Prime Minister Erna Solberg and both her justice and defense ministers face a grilling by the Parliament’s disciplinary committee right after the summer holidays. They’ll be hit with lots of tough questions over why the government allegedly has failed to follow through on securing public buildings against terrorist attack.
The committe called for a hearing to be held, most likely in late August, after the state auditor general’s office blasted Solberg’s government for what it views as a lack of preparedness for a terrorist attack. The auditor general claims that errors, deficiencies and weaknesses in security that were pointed out last year still have not been addressed.
The auditor general’s initial report came six years after the Norwegian government and the Norwegian Labour Party’s youth organization were both targeted by a right-wing extremist in 2011. He bombed the government complex in downtown Oslo before launching a massacre at Labour’s summer camp on the island of Utøya. A total of 77 people were killed and scores more injured, while the former government ministries remain in ruins.
Predecessors also pressured
The former Labour-led government coalition was also harshly criticized in its time for a lack of security around public buildings. Norway prides itself on being an open society, and both city and state officials in Oslo have long resisted calls to close off streets around the ministries or impose other visible security measures.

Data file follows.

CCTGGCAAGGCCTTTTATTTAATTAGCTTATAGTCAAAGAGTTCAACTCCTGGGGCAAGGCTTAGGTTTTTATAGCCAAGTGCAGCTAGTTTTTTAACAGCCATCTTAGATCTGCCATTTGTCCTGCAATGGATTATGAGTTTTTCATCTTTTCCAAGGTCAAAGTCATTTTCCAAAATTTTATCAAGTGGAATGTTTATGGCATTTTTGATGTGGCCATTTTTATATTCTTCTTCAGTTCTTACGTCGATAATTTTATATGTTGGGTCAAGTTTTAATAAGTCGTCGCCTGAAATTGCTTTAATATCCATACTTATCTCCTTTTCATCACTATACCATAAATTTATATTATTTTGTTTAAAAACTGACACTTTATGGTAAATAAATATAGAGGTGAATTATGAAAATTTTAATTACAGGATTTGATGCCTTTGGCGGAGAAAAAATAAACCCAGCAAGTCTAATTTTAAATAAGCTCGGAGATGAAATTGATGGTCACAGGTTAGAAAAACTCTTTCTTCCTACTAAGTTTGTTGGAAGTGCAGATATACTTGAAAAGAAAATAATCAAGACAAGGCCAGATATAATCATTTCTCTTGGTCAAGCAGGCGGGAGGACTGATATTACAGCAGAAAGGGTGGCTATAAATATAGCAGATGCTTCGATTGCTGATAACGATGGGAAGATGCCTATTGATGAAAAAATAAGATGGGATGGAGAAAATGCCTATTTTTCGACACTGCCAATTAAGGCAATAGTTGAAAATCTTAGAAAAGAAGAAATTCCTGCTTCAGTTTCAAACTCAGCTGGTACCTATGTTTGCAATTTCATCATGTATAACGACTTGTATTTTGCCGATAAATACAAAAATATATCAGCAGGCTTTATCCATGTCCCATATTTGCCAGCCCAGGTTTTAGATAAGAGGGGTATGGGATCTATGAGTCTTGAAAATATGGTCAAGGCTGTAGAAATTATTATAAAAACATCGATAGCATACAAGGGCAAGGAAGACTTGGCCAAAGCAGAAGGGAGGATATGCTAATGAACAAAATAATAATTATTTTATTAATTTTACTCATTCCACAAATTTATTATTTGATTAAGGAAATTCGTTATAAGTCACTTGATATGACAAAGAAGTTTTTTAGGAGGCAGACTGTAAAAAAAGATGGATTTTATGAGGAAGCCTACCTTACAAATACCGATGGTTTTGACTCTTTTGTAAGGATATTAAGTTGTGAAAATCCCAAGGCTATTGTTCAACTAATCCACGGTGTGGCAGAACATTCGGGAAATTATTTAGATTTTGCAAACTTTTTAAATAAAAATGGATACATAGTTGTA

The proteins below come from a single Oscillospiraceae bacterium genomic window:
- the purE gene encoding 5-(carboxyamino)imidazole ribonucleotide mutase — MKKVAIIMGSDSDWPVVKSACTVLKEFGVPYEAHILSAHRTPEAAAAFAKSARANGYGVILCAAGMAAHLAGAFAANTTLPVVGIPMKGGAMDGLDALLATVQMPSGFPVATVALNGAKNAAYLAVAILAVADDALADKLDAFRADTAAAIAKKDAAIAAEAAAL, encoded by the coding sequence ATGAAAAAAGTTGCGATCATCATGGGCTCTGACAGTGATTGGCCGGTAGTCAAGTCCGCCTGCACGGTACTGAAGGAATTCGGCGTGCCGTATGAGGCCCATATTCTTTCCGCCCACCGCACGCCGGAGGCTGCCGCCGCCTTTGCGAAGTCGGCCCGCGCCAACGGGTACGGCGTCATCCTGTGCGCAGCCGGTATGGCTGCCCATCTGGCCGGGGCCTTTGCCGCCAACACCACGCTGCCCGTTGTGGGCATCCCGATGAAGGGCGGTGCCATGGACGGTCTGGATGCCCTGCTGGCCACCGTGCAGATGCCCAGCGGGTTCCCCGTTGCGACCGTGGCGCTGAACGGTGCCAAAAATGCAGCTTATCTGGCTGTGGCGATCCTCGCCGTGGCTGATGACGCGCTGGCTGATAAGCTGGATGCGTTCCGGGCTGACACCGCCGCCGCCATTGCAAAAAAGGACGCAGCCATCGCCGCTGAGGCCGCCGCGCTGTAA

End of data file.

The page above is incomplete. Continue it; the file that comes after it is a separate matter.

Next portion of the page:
Solberg’s conservative coalition, which took over after Labour in 2013, was then charged with moving forward with security improvements. According to the auditor general, it has failed almost as badly as its predecessors.
Solberg, Justice Minister Tor Mikkel Wara and Defense Minister Frank Bakke-Jensen will be called in to the hearing, along with several former ministers and other officials responsible for security and defense. Foreign Minister Ine Eriksen Søreide, who served as defense minister before Bakke-Jensen, is also expected to be “invited” to submit to questioning along with former justice ministers Sylvi Listhaug and Per-Willy Amundsen.
“The state auditor general criticizes the government’s security measures in the strongest of terms,” the leader of the disciplinary committee, Dag Terje Andersen of the Labour Party, told news bureau NTB. “This is extremely serious. Given the round we had on the same theme a year ago, we view it therefore as absolutely necessary to call a hearing on this issue.”
Søreide has earlier claimed that the government carried out a long list of measures, “but at the same time, we were very clear that this job isn’t done in a year or three.” Her remarks have been seized upon by other government ministers now faced with defending themselves.
“We have been completely open that this is challenging,” Bakke-Jensen told NTB. “There’s a lot of work to be done and it takes time.” Officials at the Royal Palace in Oslo, meanwhile, have admitted they’ve put off making visible security enhancements but work is finally set to begin on construction of barriers that will control vehicular traffic to the palace.